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Classify Iris Dataset Using DNNClassifer

This tutorial demonstrates how to

  • Train a DNNClassifer on the Iris flower dataset.
  • Use the trained DNNClassifer to predict the three species of Iris(Iris setosa, Iris virginica and Iris versicolor).

The Dataset

The Iris data set contains four features and one label. The four features identify the botanical characteristics of individual Iris flowers. Each feature is stored as a single float number. The label indicates the species of individual Iris flowers. The label is stored as a integer and has possible value of 0, 1, 2.

We have prepared the Iris dataset in table iris.train and iris.test. We will use them as training data and test data respectively.

We can have a quick peek of the data by running the following standard SQL statements.

%%sqlflow
describe iris.train;
%%sqlflow
select * from iris.train limit 5;

Train

Let’s train a ternary DNNClassifier, which has two hidden layers with ten hidden units each. This can be done by specifying the training clause for SQLFlow’s extended syntax.

TO TRAIN DNNClassifier
WITH
  model.n_classes = 3,
  model.hidden_units = [10, 10]

To specify the training data, we use standard SQL statements like SELECT * FROM iris.train.

We explicit specify which column is used for features and which column is used for the label by writing

COLUMN sepal_length, sepal_width, petal_length, petal_width
LABEL class

At the end of the training process, we save the trained DNN model into table sqlflow_models.my_dnn_model by writing INTO sqlflow_models.my_dnn_model.

Putting it all together, we have our first SQLFlow training statement.

%%sqlflow
SELECT * FROM iris.train TO TRAIN DNNClassifier WITH
  model.n_classes = 3,
  model.hidden_units = [10, 10],
  train.epoch = 10
COLUMN sepal_length, sepal_width, petal_length, petal_width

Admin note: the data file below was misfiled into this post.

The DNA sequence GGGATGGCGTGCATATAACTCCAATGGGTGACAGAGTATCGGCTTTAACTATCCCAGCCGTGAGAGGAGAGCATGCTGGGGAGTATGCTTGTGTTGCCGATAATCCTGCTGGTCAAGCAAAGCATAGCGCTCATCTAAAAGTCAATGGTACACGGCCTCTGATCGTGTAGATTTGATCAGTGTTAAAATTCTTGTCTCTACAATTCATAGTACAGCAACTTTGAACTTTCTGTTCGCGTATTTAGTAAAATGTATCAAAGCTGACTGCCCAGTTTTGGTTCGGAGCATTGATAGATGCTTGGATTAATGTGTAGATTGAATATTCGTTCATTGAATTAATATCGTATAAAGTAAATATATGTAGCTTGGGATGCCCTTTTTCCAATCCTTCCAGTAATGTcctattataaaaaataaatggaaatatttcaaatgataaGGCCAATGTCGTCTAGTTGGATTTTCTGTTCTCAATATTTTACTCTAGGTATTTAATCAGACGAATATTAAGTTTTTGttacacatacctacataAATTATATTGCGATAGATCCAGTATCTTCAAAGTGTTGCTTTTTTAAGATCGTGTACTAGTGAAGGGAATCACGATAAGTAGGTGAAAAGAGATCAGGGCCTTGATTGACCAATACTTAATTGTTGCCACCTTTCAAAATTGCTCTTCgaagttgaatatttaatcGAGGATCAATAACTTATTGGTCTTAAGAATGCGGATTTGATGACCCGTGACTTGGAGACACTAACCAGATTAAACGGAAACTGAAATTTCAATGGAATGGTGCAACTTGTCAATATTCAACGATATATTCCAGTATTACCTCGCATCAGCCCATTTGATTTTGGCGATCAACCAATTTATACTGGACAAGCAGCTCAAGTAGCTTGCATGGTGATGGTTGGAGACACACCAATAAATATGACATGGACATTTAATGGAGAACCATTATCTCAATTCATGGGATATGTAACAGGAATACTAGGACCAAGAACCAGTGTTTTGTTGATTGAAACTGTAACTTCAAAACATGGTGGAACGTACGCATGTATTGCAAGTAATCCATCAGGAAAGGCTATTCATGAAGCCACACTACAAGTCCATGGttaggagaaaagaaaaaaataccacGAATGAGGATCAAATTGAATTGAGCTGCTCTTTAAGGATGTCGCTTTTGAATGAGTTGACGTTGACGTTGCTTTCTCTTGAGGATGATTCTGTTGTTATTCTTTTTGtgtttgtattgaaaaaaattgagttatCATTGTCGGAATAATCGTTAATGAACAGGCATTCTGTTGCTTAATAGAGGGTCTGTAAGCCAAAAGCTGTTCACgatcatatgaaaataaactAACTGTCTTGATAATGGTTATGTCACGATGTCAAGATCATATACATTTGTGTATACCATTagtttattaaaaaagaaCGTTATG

LABEL class
INTO sqlflow_models.my_dnn_model;

The above training statement usually takes a few minutes to run, and the outputs look like the following:

{'accuracy': 0.4, 'average_loss': 1.0920922, 'loss': 1.0920922, 'global_step': 1100}

As we’ve seen, the average loss of the above training statement doesn’t look very good; an ideal value for the Iris flower dataset should be less 0.4. Let us see what we can do to improve model quality.

Tune

In order to improve the model performance, we can tune the hyperparameters manually.

In machine learning, a hyperparameter is a parameter whose value is set before the learning process begins. By contrast, the values of other parameters are derived via training.

According to the Universal approximation theorem, the architecture of a multilayer feed-forward network (such as our DNNClassifier) gives the neural network the potential of being a universal approximator.

Our first performance improvement trial is to tune the architecture of our model by increasing the hidden_units of each layer to 100 because the width of feed-forward networks matters in the theorem.

%%sqlflow
SELECT * FROM iris.train TO TRAIN DNNClassifier WITH
  model.n_classes = 3,
  model.hidden_units = [100, 100],
  train.epoch = 10
COLUMN sepal_length, sepal_width, petal_length, petal_width
LABEL class
INTO sqlflow_models.my_dnn_model;

The above statement will give a better result like:

{'accuracy': 0.72, 'average_loss': 0.5695601, 'loss': 0.5695601, 'global_step': 1100}